The mining industry is at the forefront of work being done to prevent the spread of Covid-19 in the workplace and will be subjected to intense scrutiny; however, it is undertaking adequate measures and responses to the pandemic and believes it is up to the task.
This was indicated by industry body Minerals Council South Africa on May 22, during its first weekly online update on the mining industry’s position on Covid-19.
The council commended the industry for its proactivity in dealing with the outbreak and its responsible approach.
With regard to statistics for the industry, the council has a dashboard on its website that is updated daily, showing a breakdown of cases by province and sector, by recoveries and deaths and by the number of people screened and tested.
As of the morning of May 22, the dashboard showed 85 positive cases and one death.
The council noted that this death occurred about a week ago, with the individual having had co-morbidities. The employee had been infected while away from work during the lockdown period.
Thirteen of the 85 have recovered.
The council noted that there had been a sudden high increase in cases in Limpopo, with two clusters of 19 and 32 cases.
However, the data from both of these clusters were still undergoing verification. The council noted that the issue of false positives was a challenge not just for the mining industry, but more broadly as well.
The council emphasised the need for perspective on these statistics, indicating that the figures reported for the mining industry were considerably lower than the figures reported for the population as a whole.
This is despite mining employees being screened daily, which could have led to higher figures. The council said this could suggest measures of sanitation and hygiene, wearing personal protective equipment and physical distancing were being properly implemented at mining sites and operations.
The council noted that most of the cases had been declared before the individual had entered the workplace.
Those affected have been isolated and treated where required. There have also been checks on all contacts of affected individual, including in their communities. These measures are being undertaken in collaboration with the Department of Health.
The council acknowledged that despite this perspective on statistics, the virus had not yet hit its peak in South Africa and in the industry, and is expected to continue to spread. Moreover, there is also the issue of many people not displaying symptoms, which means the virus is not always easy to detect.
Therefore, it emphasised the need for the industry to continue to abide by 100% of the guidelines set out according to its own standards, as well as the guidelines published recently by the Chief Inspector of Mines, that of a Mandatory Code of Practice to Mitigate and Manage the Outbreak of Covid-19. These guidelines were a consequence of the May 1 Labour Court judgment requiring the gazetting of such guidelines.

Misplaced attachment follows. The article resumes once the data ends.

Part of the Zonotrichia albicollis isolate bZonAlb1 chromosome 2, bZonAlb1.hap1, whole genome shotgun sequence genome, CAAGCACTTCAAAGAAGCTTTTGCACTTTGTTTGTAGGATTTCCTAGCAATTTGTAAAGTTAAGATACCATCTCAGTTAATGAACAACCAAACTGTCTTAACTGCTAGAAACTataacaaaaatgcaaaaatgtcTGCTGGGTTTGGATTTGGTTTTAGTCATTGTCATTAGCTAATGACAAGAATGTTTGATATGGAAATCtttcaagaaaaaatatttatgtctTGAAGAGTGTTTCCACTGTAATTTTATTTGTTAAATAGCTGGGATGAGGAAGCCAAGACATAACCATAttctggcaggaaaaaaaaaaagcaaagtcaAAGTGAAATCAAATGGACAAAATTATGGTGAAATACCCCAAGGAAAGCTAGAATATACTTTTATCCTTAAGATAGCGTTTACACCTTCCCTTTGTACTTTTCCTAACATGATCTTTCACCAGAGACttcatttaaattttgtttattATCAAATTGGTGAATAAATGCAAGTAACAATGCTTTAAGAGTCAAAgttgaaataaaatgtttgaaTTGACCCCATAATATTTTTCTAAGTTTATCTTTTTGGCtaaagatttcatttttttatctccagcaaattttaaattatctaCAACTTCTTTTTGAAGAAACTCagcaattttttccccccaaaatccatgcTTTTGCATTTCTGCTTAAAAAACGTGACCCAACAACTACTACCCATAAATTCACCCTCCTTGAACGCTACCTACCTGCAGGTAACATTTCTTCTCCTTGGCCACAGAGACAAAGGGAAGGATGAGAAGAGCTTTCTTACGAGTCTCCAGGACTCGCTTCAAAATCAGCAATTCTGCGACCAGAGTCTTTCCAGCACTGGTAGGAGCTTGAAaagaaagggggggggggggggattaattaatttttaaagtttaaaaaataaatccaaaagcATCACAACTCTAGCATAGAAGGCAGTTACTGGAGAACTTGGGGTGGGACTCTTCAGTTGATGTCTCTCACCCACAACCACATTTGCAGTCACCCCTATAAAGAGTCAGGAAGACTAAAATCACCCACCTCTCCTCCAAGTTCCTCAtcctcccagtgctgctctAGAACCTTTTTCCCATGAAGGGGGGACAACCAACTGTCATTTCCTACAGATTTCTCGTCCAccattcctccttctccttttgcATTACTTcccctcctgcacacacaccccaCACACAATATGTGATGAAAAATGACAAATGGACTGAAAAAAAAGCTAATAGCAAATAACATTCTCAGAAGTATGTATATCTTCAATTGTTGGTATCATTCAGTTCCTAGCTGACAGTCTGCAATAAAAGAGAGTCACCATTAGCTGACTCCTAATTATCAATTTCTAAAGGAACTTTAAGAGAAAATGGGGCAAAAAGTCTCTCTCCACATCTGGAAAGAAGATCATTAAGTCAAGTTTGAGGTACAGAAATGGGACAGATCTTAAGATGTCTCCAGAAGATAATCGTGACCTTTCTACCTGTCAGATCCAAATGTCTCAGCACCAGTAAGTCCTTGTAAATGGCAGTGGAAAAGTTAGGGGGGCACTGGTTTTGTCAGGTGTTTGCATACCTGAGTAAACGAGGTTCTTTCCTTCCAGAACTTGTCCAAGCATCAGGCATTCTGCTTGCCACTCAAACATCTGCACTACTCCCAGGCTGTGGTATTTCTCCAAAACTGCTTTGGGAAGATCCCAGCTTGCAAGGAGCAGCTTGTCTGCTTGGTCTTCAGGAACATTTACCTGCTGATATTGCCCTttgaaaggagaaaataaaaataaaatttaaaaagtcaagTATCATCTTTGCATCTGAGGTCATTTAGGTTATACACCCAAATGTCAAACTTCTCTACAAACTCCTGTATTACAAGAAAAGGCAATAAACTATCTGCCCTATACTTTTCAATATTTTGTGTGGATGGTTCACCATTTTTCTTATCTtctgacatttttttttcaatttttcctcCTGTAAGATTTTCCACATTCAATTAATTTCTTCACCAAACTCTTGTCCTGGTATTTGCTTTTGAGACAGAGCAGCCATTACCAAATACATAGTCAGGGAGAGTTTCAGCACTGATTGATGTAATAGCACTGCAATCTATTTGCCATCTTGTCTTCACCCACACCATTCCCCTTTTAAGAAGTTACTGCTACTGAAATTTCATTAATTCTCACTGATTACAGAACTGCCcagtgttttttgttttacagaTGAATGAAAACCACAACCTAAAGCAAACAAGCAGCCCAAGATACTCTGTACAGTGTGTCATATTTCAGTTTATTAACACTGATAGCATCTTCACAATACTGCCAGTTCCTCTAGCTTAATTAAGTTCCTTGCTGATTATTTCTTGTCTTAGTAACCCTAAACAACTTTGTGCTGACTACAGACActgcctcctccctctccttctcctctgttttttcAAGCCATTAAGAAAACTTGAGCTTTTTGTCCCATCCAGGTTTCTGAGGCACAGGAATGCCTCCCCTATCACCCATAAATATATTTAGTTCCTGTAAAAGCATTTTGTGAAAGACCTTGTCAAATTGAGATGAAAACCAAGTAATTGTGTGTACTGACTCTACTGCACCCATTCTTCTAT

The council reaffirmed its commitment to meeting the guidelines, and noted that these should not present challenges in implementing, given that they were developed in collaboration with all stakeholders.
With regard to calls by unions and other stakeholders for mines to be closed in light of the figures and clusters, the council recommended against this, referring to the perspective provided on the statistics; as well as the importance of having mines continue to operate for the benefit of employment and the economy.
The council noted that the figures indicated that miners were no more at risk at operations than they would be in their communities, and in fact, it is likely that they are less at risk at work. Therefore, there should be no indiscriminate closing of all mines, but only temporary closures or measures, based on ongoing risk assessments.
There have also been calls for testing of all mineworkers returning to work. The council emphasised that while it is a strong proponent of testing, both in terms of testing miners and for shoring up capacity for testing for the country as a whole, testing of every single worker was not feasible.
Firstly, it mentioned that there was a shortage of testing capacity globally and in the country, and it would be unfair to prioritise one industry. However, many mining companies are undertaking initiatives to augment testing capacity for their operations, and for the country, such as bringing testing equipment online in the coming weeks.
There is also the issue of the limitations of testing, as an employee could test negative, but then contract the virus the next day – and testing cannot be done every day.
The council emphasised that all workers, therefore, must continue being screened daily before work. Testing will be necessary, however, in instances where cases are suspected or symptoms are being shown.
The council also noted the biggest defence for the industry and the country as prevention through hygiene and social distancing practices, exclusion of those that might be infected, followed by care and isolation.